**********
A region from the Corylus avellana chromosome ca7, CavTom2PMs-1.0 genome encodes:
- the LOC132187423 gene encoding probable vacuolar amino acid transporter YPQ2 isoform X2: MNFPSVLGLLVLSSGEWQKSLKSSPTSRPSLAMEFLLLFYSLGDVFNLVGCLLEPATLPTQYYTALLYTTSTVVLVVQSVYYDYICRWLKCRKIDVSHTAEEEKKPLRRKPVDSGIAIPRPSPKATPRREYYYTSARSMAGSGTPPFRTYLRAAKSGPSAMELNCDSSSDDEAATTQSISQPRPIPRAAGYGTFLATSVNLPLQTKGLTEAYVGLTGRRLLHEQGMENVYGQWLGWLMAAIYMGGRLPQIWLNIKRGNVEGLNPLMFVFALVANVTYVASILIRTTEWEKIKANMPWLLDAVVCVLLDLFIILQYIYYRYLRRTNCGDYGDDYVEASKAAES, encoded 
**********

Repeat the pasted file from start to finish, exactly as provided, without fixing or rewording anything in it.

A region from the Corylus avellana chromosome ca7, CavTom2PMs-1.0 genome encodes:
- the LOC132187423 gene encoding probable vacuolar amino acid transporter YPQ2 isoform X2: MNFPSVLGLLVLSSGEWQKSLKSSPTSRPSLAMEFLLLFYSLGDVFNLVGCLLEPATLPTQYYTALLYTTSTVVLVVQSVYYDYICRWLKCRKIDVSHTAEEEKKPLRRKPVDSGIAIPRPSPKATPRREYYYTSARSMAGSGTPPFRTYLRAAKSGPSAMELNCDSSSDDEAATTQSISQPRPIPRAAGYGTFLATSVNLPLQTKGLTEAYVGLTGRRLLHEQGMENVYGQWLGWLMAAIYMGGRLPQIWLNIKRGNVEGLNPLMFVFALVANVTYVASILIRTTEWEKIKANMPWLLDAVVCVLLDLFIILQYIYYRYLRRTNCGDYGDDYVEASKAAES, encoded 